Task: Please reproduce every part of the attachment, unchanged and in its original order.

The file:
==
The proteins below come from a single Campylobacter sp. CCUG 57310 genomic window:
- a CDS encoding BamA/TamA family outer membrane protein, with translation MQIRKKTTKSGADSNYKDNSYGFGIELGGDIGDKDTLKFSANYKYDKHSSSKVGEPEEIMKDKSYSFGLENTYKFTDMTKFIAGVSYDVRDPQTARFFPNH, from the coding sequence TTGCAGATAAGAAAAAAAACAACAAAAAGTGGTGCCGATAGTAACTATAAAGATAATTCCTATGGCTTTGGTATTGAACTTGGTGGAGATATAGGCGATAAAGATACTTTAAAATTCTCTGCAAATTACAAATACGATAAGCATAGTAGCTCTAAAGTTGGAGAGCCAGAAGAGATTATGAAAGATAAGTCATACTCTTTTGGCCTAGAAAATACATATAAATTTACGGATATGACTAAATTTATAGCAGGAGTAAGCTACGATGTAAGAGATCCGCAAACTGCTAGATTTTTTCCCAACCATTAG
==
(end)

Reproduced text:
The proteins below come from a single Campylobacter sp. CCUG 57310 genomic window:
- a CDS encoding BamA/TamA family outer membrane protein, with translation MQIRKKTTKSGADSNYKDNSYGFGIELGGDIGDKDTLKFSANYKYDKHSSSKVGEPEEIMKDKSYSFGLENTYKFTDMTKFIAGVSYDVRDPQTARFFPNH, from the coding sequence TTGCAGATAAGAAAAAAAACAACAAAAAGTGGTGCCGATAGTAACTATAAAGATAATTCCTATGGCTTTGGTATTGAACTTGGTGGAGATATAGGCGATAAAGATACTTTAAAATTCTCTGCAAATTACAAATACGATAAGCATAGTAGCTCTAAAGTTGGAGAGCCAGAAGAGATTATGAAAGATAAGTCATACTCTTTTGGCCTAGAAAATACATATAAATTTACGGATATGACTAAATTTATAGCAGGAGTAAGCTACGATGTAAGAGATCCGCAAACTGCTAGATTTTTTCCCAACCATTAG